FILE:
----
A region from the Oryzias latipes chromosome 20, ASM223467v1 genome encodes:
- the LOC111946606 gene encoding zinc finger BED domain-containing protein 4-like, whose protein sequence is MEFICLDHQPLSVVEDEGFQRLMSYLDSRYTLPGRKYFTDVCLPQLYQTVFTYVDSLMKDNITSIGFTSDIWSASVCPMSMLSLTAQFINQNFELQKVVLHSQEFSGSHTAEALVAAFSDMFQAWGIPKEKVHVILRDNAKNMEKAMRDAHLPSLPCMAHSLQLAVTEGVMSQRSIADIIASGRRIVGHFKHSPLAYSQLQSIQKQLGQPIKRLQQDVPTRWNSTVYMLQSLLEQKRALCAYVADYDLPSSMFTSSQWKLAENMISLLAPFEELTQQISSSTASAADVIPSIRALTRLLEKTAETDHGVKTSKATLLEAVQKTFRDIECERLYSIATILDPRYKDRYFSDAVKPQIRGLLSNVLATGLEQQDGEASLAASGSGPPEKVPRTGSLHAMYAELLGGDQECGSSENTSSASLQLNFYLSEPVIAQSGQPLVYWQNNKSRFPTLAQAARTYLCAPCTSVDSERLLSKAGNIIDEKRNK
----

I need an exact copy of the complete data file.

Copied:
A region from the Oryzias latipes chromosome 20, ASM223467v1 genome encodes:
- the LOC111946606 gene encoding zinc finger BED domain-containing protein 4-like, whose protein sequence is MEFICLDHQPLSVVEDEGFQRLMSYLDSRYTLPGRKYFTDVCLPQLYQTVFTYVDSLMKDNITSIGFTSDIWSASVCPMSMLSLTAQFINQNFELQKVVLHSQEFSGSHTAEALVAAFSDMFQAWGIPKEKVHVILRDNAKNMEKAMRDAHLPSLPCMAHSLQLAVTEGVMSQRSIADIIASGRRIVGHFKHSPLAYSQLQSIQKQLGQPIKRLQQDVPTRWNSTVYMLQSLLEQKRALCAYVADYDLPSSMFTSSQWKLAENMISLLAPFEELTQQISSSTASAADVIPSIRALTRLLEKTAETDHGVKTSKATLLEAVQKTFRDIECERLYSIATILDPRYKDRYFSDAVKPQIRGLLSNVLATGLEQQDGEASLAASGSGPPEKVPRTGSLHAMYAELLGGDQECGSSENTSSASLQLNFYLSEPVIAQSGQPLVYWQNNKSRFPTLAQAARTYLCAPCTSVDSERLLSKAGNIIDEKRNK